With the postseason stuck in that lull between the Division Series and the League Championship Series, we here at Walkoff Walk thought it would be a good time to assault our readers' eyes and brains with some award posts. We proudly present The First Annual Walkoff Walk Dot Com Award for Outstanding Achievement in the Field of Excellence sponsored in part by nobody because we don't get paid a damn thing to do this website. It's a labor of love.
We've split up our choices into two sections, one for each of us. We've spent minutes and minutes research stats and whatnot to make these important decisions. Please consider our opinions and then feel free to express your own in the comment section.
Next up, the
National American League Cy Young Award:
Lee was dominant from April to September, posting low walks totals and allowing few tater tots. He led the league in wins and WHIP while giving Indians fans the only real reason to wake up in the morning during a rocky year. He'd probably earn this award in most years, but Halladay outpitched him with more innings, more strikeouts, more complete games, and a better beard.
Most importantly, Doc did his work in the tough AL East, beating the Rays, Red Sox, and Yankees multiple times each. Lee beat up on the Royals and Tigers of the world. Lee had just seven wins against teams with winning records while Halladay had thirteen. The two pitchers were close enough in stats and gumption for me to take a look at their strength of opponents. Simply put, it's more impressive to shut down the Boston Red Sox three times than it is to beat the Kansas City Royals five times.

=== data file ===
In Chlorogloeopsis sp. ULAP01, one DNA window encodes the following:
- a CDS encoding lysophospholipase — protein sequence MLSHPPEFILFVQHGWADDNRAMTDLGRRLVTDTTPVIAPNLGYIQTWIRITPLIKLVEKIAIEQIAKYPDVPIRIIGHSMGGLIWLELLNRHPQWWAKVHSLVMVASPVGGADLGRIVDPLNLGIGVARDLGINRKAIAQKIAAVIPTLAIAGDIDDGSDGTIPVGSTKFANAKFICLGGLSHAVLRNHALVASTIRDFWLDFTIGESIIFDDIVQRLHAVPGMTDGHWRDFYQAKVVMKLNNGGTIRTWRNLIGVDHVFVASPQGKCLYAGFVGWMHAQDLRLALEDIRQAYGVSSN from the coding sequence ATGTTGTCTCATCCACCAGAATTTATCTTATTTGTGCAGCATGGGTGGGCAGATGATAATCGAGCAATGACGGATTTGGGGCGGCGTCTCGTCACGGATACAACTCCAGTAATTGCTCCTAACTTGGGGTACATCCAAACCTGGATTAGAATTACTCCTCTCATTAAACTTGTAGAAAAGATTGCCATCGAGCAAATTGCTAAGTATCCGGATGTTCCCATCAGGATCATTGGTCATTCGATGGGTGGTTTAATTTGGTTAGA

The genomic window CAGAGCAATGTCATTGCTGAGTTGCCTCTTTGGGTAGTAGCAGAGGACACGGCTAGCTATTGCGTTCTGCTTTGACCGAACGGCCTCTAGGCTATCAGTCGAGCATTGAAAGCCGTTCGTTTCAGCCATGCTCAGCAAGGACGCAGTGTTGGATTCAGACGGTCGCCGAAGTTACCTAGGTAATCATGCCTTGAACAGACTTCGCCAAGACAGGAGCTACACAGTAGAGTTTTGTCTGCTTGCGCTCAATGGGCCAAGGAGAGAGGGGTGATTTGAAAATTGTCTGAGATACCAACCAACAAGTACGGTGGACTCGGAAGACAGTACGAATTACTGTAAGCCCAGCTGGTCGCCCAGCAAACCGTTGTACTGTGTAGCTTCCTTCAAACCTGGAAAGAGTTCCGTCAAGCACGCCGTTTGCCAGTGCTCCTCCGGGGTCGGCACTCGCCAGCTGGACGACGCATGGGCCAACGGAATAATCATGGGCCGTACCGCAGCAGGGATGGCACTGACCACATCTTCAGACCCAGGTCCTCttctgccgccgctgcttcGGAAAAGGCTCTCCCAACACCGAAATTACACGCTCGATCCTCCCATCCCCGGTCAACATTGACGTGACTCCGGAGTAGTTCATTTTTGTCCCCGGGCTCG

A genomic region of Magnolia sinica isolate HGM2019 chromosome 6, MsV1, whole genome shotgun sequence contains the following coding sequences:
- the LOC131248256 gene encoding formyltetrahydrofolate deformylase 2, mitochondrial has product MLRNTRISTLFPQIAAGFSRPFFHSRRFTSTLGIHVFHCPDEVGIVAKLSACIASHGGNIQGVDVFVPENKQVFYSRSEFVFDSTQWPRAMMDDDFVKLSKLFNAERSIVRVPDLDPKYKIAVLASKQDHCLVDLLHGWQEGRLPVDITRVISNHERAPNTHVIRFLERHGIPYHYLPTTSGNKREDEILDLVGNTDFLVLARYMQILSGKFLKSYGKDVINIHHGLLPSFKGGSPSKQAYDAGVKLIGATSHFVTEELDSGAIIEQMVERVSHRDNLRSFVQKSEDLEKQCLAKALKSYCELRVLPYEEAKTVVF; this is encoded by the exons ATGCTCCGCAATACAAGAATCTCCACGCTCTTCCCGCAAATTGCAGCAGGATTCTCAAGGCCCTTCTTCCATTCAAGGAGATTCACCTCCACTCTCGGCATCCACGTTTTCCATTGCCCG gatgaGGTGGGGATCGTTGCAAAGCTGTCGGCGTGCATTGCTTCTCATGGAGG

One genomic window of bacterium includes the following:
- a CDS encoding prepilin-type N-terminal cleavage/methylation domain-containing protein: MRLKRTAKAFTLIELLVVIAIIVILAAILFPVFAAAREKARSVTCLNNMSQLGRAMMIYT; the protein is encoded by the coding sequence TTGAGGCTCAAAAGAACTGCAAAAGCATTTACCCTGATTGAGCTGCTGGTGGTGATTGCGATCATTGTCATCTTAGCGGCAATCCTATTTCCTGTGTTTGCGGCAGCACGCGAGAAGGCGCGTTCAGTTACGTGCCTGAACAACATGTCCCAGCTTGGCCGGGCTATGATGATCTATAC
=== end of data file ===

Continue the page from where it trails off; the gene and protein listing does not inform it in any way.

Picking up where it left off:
Lester was the ace of the Red Sox and even threw one of them magical no-hitters. He's an easy #3 choice on my ballot. Honorable mention goes to Mariano Rivera for posting the best season of any reliever and perhaps the best season of his career.
Camp Tiger Claw:
Not a runaway like the eventual voting will be. Roy Halladay is certainly my favorite Non-Red Sox player in all of baseball. I wanted to give him this one but Lee's season was just better. He kept the ball in the yard better than Doc. You kept waiting for the bottom to drop out but it never did. In 31 starts the Indians went 24-7. In six of those seven losses they hit like dead retarded gerbils. Halladay's throw back style and express train two hour starts endeared him to the hearts of purists.
Jon Lester was a bit more consistent than John Danks who could have snuck into third. Screw K-Rod.